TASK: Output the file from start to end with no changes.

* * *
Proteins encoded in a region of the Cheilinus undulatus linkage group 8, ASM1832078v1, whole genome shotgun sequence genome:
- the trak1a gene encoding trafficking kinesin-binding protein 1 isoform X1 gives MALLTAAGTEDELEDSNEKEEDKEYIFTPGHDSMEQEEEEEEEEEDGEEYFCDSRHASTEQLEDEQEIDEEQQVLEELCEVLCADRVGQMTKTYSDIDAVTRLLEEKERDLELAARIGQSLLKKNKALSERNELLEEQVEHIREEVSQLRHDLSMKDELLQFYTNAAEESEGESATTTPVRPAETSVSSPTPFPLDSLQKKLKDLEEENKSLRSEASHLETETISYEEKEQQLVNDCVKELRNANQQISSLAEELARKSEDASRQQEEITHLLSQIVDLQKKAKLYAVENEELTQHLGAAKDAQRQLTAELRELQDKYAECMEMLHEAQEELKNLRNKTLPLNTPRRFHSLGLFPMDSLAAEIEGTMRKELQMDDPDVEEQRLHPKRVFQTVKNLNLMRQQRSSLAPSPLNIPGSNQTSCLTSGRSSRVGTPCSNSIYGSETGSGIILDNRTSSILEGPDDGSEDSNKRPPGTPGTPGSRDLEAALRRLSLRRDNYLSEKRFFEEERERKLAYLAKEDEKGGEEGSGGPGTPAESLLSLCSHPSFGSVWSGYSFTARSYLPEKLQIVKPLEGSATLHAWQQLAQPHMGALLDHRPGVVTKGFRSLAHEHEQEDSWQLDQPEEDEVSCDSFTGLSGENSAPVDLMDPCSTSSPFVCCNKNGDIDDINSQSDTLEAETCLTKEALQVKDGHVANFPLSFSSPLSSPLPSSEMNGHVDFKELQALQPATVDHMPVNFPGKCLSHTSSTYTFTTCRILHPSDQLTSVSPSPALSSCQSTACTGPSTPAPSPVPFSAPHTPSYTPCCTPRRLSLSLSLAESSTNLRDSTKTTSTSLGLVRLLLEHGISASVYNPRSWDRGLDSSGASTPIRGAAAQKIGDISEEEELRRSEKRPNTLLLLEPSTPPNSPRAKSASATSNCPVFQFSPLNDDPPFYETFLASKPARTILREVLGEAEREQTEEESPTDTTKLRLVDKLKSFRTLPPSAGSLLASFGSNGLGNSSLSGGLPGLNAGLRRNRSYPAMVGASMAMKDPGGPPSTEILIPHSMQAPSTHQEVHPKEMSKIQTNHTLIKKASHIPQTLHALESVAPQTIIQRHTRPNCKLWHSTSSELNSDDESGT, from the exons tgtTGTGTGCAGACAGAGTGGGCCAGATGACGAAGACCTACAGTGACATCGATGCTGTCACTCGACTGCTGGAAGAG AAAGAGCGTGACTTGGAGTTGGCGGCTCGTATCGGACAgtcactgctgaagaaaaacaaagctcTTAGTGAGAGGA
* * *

Proteins encoded in a region of the Cheilinus undulatus linkage group 8, ASM1832078v1, whole genome shotgun sequence genome:
- the trak1a gene encoding trafficking kinesin-binding protein 1 isoform X1 gives MALLTAAGTEDELEDSNEKEEDKEYIFTPGHDSMEQEEEEEEEEEDGEEYFCDSRHASTEQLEDEQEIDEEQQVLEELCEVLCADRVGQMTKTYSDIDAVTRLLEEKERDLELAARIGQSLLKKNKALSERNELLEEQVEHIREEVSQLRHDLSMKDELLQFYTNAAEESEGESATTTPVRPAETSVSSPTPFPLDSLQKKLKDLEEENKSLRSEASHLETETISYEEKEQQLVNDCVKELRNANQQISSLAEELARKSEDASRQQEEITHLLSQIVDLQKKAKLYAVENEELTQHLGAAKDAQRQLTAELRELQDKYAECMEMLHEAQEELKNLRNKTLPLNTPRRFHSLGLFPMDSLAAEIEGTMRKELQMDDPDVEEQRLHPKRVFQTVKNLNLMRQQRSSLAPSPLNIPGSNQTSCLTSGRSSRVGTPCSNSIYGSETGSGIILDNRTSSILEGPDDGSEDSNKRPPGTPGTPGSRDLEAALRRLSLRRDNYLSEKRFFEEERERKLAYLAKEDEKGGEEGSGGPGTPAESLLSLCSHPSFGSVWSGYSFTARSYLPEKLQIVKPLEGSATLHAWQQLAQPHMGALLDHRPGVVTKGFRSLAHEHEQEDSWQLDQPEEDEVSCDSFTGLSGENSAPVDLMDPCSTSSPFVCCNKNGDIDDINSQSDTLEAETCLTKEALQVKDGHVANFPLSFSSPLSSPLPSSEMNGHVDFKELQALQPATVDHMPVNFPGKCLSHTSSTYTFTTCRILHPSDQLTSVSPSPALSSCQSTACTGPSTPAPSPVPFSAPHTPSYTPCCTPRRLSLSLSLAESSTNLRDSTKTTSTSLGLVRLLLEHGISASVYNPRSWDRGLDSSGASTPIRGAAAQKIGDISEEEELRRSEKRPNTLLLLEPSTPPNSPRAKSASATSNCPVFQFSPLNDDPPFYETFLASKPARTILREVLGEAEREQTEEESPTDTTKLRLVDKLKSFRTLPPSAGSLLASFGSNGLGNSSLSGGLPGLNAGLRRNRSYPAMVGASMAMKDPGGPPSTEILIPHSMQAPSTHQEVHPKEMSKIQTNHTLIKKASHIPQTLHALESVAPQTIIQRHTRPNCKLWHSTSSELNSDDESGT, from the exons tgtTGTGTGCAGACAGAGTGGGCCAGATGACGAAGACCTACAGTGACATCGATGCTGTCACTCGACTGCTGGAAGAG AAAGAGCGTGACTTGGAGTTGGCGGCTCGTATCGGACAgtcactgctgaagaaaaacaaagctcTTAGTGAGAGGA